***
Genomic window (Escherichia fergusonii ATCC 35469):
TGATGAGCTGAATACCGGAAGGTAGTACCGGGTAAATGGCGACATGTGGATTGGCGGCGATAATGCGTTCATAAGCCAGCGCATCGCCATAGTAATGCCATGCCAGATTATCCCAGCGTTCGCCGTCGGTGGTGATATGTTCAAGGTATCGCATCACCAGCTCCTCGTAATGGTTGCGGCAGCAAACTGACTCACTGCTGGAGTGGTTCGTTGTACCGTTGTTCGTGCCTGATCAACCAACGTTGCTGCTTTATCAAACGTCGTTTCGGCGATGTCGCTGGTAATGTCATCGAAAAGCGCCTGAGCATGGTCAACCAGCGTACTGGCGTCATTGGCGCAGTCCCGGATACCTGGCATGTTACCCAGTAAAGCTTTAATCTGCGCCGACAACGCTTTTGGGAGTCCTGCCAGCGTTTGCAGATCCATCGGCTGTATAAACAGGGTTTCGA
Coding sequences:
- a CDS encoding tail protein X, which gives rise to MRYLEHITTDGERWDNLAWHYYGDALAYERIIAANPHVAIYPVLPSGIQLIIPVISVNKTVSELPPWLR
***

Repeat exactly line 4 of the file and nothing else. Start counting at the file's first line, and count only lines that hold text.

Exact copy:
- a CDS encoding tail protein X, which gives rise to MRYLEHITTDGERWDNLAWHYYGDALAYERIIAANPHVAIYPVLPSGIQLIIPVISVNKTVSELPPWLR